by Shanti Sadtler
My initial reaction to Pamela Martinez‘s self-titled EP was that it sounded too much like Björk, Lamb, or Portishead. I was pleasantly surprised to find, however, that Pamela and her band brought something new to the table. Instead of sitting down at a synthesizer or a mixing board to produce their electronic sound, the band actually plays real instruments (imagine that!), and they’re not experimenting with the usual suspects, but instead experimenting with classical stringed instruments. If you just looked at the back cover where who-plays-what is listed, you might not know what to expect from a mixture of vocals, violins, viola, cello, bass, harp, marimba, drums, and electronics. The superimposition of the classical strings and the modern electronics, as other bands have proven before, proves for a vibrant sound, given the right ratio.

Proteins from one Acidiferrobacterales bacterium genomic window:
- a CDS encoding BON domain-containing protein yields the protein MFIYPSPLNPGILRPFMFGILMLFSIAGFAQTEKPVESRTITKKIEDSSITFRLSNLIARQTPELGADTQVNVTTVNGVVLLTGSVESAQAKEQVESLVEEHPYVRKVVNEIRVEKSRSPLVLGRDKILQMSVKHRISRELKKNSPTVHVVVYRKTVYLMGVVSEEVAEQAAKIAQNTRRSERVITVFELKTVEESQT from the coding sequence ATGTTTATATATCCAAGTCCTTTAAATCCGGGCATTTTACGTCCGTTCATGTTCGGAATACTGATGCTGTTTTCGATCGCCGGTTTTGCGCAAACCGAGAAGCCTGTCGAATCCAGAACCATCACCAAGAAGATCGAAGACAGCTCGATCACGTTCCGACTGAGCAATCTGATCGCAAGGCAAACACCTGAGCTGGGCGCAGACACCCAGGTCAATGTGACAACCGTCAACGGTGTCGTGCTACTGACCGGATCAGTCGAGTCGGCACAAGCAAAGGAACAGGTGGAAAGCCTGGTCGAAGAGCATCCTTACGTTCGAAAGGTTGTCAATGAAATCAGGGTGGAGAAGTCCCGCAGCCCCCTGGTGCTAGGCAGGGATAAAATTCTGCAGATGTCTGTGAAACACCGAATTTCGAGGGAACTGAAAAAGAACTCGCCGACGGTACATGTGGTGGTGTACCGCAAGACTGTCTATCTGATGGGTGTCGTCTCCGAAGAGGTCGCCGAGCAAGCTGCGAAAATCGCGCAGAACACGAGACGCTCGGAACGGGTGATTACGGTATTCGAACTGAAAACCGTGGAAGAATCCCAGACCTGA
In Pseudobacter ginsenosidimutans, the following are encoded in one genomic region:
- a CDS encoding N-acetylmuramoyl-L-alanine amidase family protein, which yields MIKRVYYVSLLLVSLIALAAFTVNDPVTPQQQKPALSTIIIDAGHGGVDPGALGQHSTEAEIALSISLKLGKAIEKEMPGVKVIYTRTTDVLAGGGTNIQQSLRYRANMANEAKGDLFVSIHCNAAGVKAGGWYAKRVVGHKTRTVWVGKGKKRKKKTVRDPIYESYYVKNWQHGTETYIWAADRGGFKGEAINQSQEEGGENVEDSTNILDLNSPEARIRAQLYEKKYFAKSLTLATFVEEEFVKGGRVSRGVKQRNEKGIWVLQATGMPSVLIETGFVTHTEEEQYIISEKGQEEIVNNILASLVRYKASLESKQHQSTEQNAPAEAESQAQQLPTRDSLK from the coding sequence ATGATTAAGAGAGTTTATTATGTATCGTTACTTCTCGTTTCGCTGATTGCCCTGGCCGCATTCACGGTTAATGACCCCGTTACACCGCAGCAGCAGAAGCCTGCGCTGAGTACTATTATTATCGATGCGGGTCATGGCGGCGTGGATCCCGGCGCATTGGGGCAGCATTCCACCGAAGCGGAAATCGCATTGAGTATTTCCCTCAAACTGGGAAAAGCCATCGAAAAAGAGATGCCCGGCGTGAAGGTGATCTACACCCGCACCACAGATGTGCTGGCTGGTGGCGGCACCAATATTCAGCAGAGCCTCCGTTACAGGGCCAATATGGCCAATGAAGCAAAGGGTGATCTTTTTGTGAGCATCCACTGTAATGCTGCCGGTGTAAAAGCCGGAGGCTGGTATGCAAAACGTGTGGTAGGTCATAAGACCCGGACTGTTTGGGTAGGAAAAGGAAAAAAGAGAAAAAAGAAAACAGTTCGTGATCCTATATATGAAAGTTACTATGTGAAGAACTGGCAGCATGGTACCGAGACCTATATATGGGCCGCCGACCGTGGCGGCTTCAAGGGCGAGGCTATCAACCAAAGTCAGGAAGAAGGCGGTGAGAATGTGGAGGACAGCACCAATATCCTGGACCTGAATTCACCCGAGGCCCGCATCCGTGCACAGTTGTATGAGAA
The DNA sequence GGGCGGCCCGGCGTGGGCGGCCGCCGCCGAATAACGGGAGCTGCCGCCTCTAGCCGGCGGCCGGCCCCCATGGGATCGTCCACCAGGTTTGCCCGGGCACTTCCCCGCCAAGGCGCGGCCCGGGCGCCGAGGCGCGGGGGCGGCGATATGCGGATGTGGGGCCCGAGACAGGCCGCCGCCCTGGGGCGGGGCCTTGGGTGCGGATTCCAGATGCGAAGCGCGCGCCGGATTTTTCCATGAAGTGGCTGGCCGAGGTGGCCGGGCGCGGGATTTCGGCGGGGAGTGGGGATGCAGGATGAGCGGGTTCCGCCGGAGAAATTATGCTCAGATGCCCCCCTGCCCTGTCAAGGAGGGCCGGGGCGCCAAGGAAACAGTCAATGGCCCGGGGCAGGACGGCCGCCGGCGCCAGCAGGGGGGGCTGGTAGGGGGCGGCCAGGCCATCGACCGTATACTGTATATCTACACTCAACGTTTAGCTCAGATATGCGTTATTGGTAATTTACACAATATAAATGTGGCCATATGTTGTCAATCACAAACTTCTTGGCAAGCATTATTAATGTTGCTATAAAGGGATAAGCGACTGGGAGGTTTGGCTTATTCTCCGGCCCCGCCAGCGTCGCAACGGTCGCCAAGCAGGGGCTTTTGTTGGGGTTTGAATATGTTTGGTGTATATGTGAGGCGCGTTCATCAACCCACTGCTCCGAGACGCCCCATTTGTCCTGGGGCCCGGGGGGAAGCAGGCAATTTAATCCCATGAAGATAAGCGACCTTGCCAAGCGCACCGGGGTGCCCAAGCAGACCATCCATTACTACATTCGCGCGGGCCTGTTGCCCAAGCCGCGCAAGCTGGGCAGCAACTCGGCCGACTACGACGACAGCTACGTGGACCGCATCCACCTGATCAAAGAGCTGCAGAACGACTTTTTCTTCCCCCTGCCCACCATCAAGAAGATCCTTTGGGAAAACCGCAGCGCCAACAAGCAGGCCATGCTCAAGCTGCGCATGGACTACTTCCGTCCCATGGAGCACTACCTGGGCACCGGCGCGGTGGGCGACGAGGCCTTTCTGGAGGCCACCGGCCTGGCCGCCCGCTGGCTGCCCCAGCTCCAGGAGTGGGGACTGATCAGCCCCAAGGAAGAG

Pamela Martinez takes the concept further in “Formless Scientific” and “Inzolen” by occasionally allowing the strings to come out in a full symphonic array without a heavy electronic glaze. They allow the natural, reedy quality of the strings to ooze over the synthesizers, which beautifully complement the electronics (whether gritty or languid).
Martinez has cohesively embraced her classical roots (she’s played the violin since the age of 10) and adopted them to a modern sound without falling into the usual, boring trappings. “Tangled Thread Drama” perhaps best signifies this exploration of the self. The track parallels a message of personal soul searching with an image of a galactic voyage. The sound creeps up your spine and resonates out to your whole body, sweeping through your head, ears, shoulders, arms, and fingers. The whole array of the track and the entire EP is powerfully poignant.